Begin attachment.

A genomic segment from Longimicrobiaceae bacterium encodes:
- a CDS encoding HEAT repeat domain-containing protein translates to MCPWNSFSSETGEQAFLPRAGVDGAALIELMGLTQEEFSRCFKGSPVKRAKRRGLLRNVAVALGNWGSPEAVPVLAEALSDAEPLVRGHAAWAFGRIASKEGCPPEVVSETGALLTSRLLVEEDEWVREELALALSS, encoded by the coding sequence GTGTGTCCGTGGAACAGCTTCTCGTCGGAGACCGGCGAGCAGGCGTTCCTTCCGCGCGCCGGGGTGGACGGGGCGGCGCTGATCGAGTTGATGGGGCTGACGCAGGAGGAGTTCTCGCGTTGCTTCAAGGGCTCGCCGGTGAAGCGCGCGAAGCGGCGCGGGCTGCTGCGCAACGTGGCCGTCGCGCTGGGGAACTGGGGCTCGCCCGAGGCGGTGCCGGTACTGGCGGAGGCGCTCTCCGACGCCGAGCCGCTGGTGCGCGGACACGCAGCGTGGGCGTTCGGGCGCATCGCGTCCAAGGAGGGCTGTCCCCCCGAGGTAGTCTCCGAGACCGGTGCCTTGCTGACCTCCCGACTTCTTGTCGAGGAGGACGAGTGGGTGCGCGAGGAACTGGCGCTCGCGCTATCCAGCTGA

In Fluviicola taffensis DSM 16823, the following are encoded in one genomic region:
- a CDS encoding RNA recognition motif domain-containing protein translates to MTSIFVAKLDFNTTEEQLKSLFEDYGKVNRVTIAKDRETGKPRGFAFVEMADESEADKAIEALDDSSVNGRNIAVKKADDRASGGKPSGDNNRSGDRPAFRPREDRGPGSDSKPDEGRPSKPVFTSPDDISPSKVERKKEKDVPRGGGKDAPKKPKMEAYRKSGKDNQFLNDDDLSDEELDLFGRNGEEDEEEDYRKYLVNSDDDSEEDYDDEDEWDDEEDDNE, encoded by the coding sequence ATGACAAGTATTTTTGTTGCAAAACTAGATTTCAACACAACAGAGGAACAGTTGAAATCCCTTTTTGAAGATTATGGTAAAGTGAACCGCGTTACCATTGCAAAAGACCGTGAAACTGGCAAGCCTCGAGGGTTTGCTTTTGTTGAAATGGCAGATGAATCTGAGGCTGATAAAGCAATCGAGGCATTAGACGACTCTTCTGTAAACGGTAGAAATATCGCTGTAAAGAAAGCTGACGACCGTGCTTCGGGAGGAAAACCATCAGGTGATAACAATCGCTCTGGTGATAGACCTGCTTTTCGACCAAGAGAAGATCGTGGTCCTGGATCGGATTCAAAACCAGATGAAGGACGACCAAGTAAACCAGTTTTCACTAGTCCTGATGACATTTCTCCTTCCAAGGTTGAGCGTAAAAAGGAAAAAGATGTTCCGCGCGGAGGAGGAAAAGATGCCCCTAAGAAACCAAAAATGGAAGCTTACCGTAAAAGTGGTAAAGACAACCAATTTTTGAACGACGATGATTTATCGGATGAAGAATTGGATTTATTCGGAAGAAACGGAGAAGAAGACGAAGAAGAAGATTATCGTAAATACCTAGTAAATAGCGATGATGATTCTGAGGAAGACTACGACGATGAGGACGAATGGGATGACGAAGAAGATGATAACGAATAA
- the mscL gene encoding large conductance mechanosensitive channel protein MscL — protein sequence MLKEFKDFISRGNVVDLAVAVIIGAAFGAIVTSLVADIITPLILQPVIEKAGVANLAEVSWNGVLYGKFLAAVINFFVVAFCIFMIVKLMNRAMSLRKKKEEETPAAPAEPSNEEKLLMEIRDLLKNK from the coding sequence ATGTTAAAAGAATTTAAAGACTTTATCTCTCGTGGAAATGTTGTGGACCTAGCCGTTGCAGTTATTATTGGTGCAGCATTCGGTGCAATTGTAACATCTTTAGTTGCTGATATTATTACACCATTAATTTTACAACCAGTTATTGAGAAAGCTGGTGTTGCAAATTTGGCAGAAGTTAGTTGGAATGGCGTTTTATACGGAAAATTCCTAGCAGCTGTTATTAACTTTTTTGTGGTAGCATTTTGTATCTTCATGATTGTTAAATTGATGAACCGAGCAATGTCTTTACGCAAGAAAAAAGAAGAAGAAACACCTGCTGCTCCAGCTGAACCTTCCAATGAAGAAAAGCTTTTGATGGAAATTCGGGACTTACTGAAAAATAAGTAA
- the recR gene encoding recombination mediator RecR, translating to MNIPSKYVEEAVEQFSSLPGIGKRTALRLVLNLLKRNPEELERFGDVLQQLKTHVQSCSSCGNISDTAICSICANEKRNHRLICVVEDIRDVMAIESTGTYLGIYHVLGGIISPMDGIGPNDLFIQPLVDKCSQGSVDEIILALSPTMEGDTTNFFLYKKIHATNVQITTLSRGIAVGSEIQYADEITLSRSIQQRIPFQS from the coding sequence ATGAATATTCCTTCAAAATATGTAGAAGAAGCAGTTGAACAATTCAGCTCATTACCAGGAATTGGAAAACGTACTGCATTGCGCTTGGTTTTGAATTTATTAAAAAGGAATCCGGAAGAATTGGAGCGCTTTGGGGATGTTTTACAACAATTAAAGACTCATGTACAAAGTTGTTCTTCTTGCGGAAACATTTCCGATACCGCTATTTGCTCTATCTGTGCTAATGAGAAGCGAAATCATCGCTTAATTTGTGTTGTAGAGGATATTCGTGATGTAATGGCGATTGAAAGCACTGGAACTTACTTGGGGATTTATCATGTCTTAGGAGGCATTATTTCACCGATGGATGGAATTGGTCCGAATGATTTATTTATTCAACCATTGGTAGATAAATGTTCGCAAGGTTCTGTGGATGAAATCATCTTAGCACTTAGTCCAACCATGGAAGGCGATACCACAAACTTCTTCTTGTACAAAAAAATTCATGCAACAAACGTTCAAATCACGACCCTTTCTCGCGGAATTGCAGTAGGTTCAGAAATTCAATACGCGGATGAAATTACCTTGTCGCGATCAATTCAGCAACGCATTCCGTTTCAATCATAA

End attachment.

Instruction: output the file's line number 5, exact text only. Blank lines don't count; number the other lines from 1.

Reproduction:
- the mscL gene encoding large conductance mechanosensitive channel protein MscL — protein sequence MLKEFKDFISRGNVVDLAVAVIIGAAFGAIVTSLVADIITPLILQPVIEKAGVANLAEVSWNGVLYGKFLAAVINFFVVAFCIFMIVKLMNRAMSLRKKKEEETPAAPAEPSNEEKLLMEIRDLLKNK from the coding sequence ATGTTAAAAGAATTTAAAGACTTTATCTCTCGTGGAAATGTTGTGGACCTAGCCGTTGCAGTTATTATTGGTGCAGCATTCGGTGCAATTGTAACATCTTTAGTTGCTGATATTATTACACCATTAATTTTACAACCAGTTATTGAGAAAGCTGGTGTTGCAAATTTGGCAGAAGTTAGTTGGAATGGCGTTTTATACGGAAAATTCCTAGCAGCTGTTATTAACTTTTTTGTGGTAGCATTTTGTATCTTCATGATTGTTAAATTGATGAACCGAGCAATGTCTTTACGCAAGAAAAAAGAAGAAGAAACACCTGCTGCTCCAGCTGAACCTTCCAATGAAGAAAAGCTTTTGATGGAAATTCGGGACTTACTGAAAAATAAGTAA